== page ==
Half of secondary schools now oversubscribed, new analysis finds

TES is reporting that headteachers are warning of the impact of popularity on schools as half of secondary schools in England are oversubscribed.

At least half of England’s secondaries are now oversubscribed, according to exclusive research seen by TES, causing headteachers to warn of the burden as the problem is set to get worse. 

The proportion of secondaries with more applications than pupil places rose to 50 per cent this year for the first time in a generation, figures from the FindASchool website show.

And the rate – which stood at just 43 per cent two years ago – is expected to get higher still, because of the bulge in secondary pupil numbers over the next five years. The research comes as thousands of parents are choosing their preferred secondary school choices ahead of the deadline on October 31. 

Headteachers are complaining of the “struggle” that schools are facing because of oversubscription. Ed Rushton, founder of FindASchool – a school-checking service run with 192.com – said: “Our figures, which, incidentally, the government does not collect, suggest the problem is getting worse.

“Given the large bulge in primary school numbers, this trend is likely to continue unless lots of extra schools are opened and more school places are added where they are most needed.”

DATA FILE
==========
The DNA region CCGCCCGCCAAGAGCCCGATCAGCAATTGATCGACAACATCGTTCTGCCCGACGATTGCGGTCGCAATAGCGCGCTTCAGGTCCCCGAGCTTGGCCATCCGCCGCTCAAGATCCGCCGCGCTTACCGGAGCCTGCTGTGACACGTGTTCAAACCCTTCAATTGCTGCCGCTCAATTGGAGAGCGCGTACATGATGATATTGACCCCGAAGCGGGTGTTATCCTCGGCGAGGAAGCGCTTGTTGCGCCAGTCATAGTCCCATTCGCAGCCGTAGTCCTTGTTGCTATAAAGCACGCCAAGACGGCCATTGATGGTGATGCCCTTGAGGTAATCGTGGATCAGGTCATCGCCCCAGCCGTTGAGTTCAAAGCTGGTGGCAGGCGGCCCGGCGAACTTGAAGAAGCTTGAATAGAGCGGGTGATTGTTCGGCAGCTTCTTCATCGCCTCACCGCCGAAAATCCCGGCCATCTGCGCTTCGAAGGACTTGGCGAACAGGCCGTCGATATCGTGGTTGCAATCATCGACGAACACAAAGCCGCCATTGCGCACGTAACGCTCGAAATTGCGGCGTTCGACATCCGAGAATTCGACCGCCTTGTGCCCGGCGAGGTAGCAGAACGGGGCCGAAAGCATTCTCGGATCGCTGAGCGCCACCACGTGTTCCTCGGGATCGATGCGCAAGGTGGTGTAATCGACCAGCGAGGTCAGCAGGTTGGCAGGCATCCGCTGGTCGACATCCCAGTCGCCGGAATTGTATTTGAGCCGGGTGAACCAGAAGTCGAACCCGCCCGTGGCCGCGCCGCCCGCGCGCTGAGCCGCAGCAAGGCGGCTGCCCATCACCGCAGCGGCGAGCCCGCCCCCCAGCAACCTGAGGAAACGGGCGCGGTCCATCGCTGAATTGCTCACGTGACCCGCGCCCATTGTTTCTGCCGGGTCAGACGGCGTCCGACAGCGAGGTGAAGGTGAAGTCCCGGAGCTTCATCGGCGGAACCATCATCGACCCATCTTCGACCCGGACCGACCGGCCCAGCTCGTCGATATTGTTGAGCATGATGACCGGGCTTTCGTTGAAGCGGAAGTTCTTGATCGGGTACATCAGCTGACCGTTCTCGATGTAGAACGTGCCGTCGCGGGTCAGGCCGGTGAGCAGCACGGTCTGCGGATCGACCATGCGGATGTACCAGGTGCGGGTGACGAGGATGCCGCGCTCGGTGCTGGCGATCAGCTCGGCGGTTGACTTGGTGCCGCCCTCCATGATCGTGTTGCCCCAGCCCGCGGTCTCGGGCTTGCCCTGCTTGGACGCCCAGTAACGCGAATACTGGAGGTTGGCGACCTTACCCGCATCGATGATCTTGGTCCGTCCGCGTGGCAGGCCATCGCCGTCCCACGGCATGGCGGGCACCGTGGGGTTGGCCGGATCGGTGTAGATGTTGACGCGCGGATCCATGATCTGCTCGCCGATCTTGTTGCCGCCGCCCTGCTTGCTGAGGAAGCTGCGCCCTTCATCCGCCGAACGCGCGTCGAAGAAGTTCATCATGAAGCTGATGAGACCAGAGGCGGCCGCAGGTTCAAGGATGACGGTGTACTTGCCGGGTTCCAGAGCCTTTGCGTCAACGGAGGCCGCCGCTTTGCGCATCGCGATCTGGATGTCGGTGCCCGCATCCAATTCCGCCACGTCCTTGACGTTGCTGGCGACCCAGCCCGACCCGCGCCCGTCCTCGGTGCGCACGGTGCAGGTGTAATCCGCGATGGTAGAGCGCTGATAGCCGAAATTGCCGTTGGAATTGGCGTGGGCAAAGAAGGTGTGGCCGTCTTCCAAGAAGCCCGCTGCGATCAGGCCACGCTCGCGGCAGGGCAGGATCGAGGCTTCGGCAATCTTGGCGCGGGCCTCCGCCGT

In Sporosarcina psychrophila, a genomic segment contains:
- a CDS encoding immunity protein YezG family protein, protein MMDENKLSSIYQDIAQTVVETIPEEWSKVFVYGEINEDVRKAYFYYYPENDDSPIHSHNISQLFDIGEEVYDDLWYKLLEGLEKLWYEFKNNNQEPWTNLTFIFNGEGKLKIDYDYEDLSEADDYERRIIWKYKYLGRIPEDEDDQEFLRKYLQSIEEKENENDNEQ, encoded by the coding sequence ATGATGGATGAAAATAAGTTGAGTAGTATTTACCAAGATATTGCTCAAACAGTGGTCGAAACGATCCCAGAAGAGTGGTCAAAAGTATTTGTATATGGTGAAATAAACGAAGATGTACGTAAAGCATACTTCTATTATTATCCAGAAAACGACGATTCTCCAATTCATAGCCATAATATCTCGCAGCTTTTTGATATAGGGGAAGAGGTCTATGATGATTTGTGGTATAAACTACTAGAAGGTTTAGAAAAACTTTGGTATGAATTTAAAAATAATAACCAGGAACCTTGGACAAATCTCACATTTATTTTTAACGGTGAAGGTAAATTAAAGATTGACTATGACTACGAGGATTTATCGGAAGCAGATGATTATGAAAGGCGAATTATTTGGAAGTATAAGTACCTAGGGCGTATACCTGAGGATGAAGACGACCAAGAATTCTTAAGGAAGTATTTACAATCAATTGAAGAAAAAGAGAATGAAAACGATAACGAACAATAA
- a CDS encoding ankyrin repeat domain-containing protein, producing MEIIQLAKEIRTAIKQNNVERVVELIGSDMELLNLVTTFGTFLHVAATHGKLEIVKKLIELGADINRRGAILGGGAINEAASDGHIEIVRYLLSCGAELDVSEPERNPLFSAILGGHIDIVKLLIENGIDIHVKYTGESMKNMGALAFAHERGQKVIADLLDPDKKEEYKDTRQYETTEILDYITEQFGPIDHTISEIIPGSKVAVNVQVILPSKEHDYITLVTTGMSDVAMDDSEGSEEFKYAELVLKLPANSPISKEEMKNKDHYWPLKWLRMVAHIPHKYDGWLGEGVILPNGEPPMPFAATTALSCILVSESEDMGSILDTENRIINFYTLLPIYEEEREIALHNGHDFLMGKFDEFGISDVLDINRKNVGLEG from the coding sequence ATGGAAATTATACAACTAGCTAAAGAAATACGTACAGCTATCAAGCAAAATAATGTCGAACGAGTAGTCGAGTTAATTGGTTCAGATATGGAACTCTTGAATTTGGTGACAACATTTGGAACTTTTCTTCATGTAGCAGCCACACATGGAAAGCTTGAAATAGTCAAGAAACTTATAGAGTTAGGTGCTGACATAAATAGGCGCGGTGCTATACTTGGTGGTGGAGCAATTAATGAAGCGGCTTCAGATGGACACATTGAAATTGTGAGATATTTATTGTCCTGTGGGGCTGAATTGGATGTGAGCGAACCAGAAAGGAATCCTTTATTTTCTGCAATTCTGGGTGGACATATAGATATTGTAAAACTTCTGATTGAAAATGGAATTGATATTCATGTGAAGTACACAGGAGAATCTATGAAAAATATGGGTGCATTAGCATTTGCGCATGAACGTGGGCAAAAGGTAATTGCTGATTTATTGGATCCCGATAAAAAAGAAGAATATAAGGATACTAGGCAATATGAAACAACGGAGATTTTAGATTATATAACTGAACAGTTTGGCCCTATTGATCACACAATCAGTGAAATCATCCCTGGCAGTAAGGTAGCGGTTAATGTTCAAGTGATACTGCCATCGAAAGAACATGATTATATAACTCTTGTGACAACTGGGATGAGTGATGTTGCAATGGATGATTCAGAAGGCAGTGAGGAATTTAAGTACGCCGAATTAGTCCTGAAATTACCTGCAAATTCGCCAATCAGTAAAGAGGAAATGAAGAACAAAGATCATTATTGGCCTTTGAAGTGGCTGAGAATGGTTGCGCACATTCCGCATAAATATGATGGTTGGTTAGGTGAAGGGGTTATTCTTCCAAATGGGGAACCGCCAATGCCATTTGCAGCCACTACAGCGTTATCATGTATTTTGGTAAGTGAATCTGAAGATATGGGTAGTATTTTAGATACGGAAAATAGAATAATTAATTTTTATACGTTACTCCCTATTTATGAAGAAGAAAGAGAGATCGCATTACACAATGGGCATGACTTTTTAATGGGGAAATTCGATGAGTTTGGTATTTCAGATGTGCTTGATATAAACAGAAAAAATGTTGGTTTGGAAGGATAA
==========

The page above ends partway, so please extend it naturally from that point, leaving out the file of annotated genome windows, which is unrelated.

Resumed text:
More at: Half of secondary schools now oversubscribed, new analysis finds

How do you think the problem of oversubscribed schools should be solved? Let us know your thoughts in the comments below or via Twitter. ~Meena

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  1. The West Bridgford School head told TES,   “What’s crippling me is funding the pupil expansion.’.
    But The West Bridgford School is an academy and isn’t obliged to accept more pupils than its Planned Admission Number (216 for 2016 and 2017).  In 2012 the school had actually reduced its PAN from 226 to
    210 (https://www.gov.uk/government/uploads/system/uploads/attachment_data/file/432828/ADA2838_2839_and_2840_The_West_Bridgford_School_Nottinghamshire_5_June_2015.pdf)  
    It’s not expansion that’s ‘crippling’ the academy – it’s inadequate funding.

  2. Academies can refuse to increase their Pupil Admission Number.  (They can even reduce it – see comment below).  This cushions them from having to cope with extra demand.  This is one of the downsides of academisation.
    Not helped, of course, by the DfE throwing money at further academization and free schools where there are already surplus places.  Not to mention their vote-seeking policy of introducing new grammars.

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